You can find business lessons anywhere, if you just look. Many of the best lessons I’ve learned about running a business, dealing with clients, and making a living came in one of my favorite places: on the golf course.
Golf and business have always gone hand in hand. But it’s not only about closing deals on the course. Here are five golf lessons that you can use in running your contracting business successfully.
#1. Know the Course
Sometimes, playing on an unknown course can be fun and interesting. However, much of the time, having some knowledge of the course beforehand can play a big role in your success in the game.
If you don’t know there’s a sand pit just over the next hill, your chances of landing in it are higher. On the flip side, if you are aware of it in advance, you’re going to at least try to get around it and will potentially play a better round.
The same is true in business. If you don’t know what’s around you — what your competitors are doing — how can you stay one step ahead of them?
Business Takeaway: Know your competitors.
You can go into every shot without thinking about it, but your chances of success are going to be lower. The best chance of success is to go in with a plan (and be able to adjust it on the fly, if necessary).
You’ll need to consider the terrain you’re playing on, the direction and strength of the wind, and any hazards on the course.
Business-wise, if you’re starting off without a plan, you’re at a disadvantage. A business plan you can adjust to accommodate changes is essential.
Business Takeaway: Have a business plan.
#3. Be Patient
Have you ever seen a golfer preparing for a shot? Non-golfers get impatient or may have a bit of a laugh about practice swings, but preparation is key for getting the shot right.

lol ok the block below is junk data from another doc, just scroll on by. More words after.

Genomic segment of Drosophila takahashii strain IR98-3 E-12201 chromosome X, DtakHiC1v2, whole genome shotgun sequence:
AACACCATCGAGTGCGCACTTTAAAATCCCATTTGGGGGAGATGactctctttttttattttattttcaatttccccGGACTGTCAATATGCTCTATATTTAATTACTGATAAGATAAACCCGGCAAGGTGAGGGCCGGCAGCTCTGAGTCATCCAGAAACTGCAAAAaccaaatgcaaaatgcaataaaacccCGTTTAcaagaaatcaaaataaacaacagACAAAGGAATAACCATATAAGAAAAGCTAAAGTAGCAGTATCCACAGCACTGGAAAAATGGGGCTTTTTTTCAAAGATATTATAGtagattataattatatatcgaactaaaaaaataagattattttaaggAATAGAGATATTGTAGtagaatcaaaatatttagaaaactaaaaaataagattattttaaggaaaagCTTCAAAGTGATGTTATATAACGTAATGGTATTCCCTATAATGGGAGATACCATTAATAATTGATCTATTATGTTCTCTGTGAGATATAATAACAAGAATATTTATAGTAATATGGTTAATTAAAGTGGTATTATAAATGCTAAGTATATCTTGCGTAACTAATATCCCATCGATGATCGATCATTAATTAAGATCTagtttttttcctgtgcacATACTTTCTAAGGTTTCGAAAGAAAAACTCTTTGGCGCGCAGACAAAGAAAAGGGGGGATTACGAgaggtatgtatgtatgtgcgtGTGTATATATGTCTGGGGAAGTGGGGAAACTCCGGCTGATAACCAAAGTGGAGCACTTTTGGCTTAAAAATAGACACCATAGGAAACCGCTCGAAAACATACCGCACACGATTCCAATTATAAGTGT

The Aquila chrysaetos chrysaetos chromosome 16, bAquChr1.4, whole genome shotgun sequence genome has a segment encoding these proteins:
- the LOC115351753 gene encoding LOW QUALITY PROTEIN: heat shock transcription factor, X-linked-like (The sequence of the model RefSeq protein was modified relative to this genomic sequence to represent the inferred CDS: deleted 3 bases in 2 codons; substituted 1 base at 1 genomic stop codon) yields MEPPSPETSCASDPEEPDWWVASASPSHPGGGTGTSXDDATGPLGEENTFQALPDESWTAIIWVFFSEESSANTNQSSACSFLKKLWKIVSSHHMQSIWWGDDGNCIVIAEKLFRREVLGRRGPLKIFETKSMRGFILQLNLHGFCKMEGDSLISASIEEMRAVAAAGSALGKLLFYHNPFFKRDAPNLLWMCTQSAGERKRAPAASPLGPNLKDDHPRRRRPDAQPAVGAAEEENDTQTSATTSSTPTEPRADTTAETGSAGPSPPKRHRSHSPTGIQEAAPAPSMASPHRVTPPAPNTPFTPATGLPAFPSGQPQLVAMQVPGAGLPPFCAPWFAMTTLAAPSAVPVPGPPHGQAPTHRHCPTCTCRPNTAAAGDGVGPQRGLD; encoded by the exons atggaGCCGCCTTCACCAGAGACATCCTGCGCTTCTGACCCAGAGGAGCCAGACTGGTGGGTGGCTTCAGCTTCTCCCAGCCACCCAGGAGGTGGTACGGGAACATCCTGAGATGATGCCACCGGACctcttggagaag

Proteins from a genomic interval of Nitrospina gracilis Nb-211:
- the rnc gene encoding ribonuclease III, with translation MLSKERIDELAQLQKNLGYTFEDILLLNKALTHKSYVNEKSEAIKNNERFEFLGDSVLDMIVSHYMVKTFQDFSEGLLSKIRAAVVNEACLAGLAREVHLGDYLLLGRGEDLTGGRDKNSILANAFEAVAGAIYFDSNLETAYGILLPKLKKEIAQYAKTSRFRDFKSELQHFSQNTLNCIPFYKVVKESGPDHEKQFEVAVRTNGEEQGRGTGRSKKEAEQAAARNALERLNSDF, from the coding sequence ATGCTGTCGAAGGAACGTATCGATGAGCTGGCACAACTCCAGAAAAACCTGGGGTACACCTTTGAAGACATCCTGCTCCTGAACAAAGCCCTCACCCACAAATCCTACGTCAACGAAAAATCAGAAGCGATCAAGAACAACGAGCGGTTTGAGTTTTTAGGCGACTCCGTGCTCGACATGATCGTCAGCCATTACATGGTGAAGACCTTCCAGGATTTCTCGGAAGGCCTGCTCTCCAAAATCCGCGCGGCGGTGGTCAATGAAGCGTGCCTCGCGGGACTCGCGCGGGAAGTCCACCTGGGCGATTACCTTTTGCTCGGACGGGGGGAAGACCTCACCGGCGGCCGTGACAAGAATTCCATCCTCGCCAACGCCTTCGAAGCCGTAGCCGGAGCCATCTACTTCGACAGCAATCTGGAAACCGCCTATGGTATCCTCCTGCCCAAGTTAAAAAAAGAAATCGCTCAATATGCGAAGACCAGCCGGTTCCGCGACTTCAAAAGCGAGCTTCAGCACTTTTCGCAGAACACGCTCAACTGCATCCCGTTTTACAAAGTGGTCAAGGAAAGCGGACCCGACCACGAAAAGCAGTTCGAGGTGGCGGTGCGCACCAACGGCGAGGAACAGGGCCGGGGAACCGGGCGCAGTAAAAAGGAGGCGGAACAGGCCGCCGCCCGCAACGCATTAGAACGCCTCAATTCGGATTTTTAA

Sure, you could run up to the tee and smack the ball down the fairway without thinking. But chances are it’s not going to end up where you want it.
Making sure you’re ready and in the right position for what you’re about to do is essential in business. Don’t rush into anything — a contract, partnership, or otherwise. Prepare until you’re more than comfortable before you sign on the line.
Business Takeaway: Don’t rush into things.
#4. Go All In
Teeing off should be the power shot. You wouldn’t hit a half-hearted drive and then try to catch up as you move closer to the green.
When you know you’re going into something, go all in. Hit that first shot as far as you can down the fairway (after your preparation).
In business, if you’ve made the decision to do something, don’t do it half-heartedly. If you’re feeling half-hearted, don’t do it at all.
Business Takeaway: If you’re going to do something, do it properly.
#5. Finish Strong
You can have a strong drive, but if you can’t get the putt in the hole, you’re wasting your time.
In the business world, you’ve got to be able to close the deal. As they say, “Drive for show, putt for dough.” Closing the deal is the biggest element of making sales — whatever your business.
Business Takeaway: Close the deal strongly and confidently.
A Reason to Be on the Green
Golf is a thoughtful, strategic game. Business is the same. Next time you’re on the golf course, consider the valuable lessons you’re learning, and consciously apply them to your business.
You might be surprised how much you can learn from spending a couple of hours in the fresh air, sun, and green rolling hills!
About the Author
Jordan Fuller has been golfing and doing business for decades, with the two overlapping in many cases. He lives in Omaha, Neb., but has been fortunate enough to play courses all over the United States with high-powered businessmen. For more information, contact: Golf Influence, www.golfinfluence.com.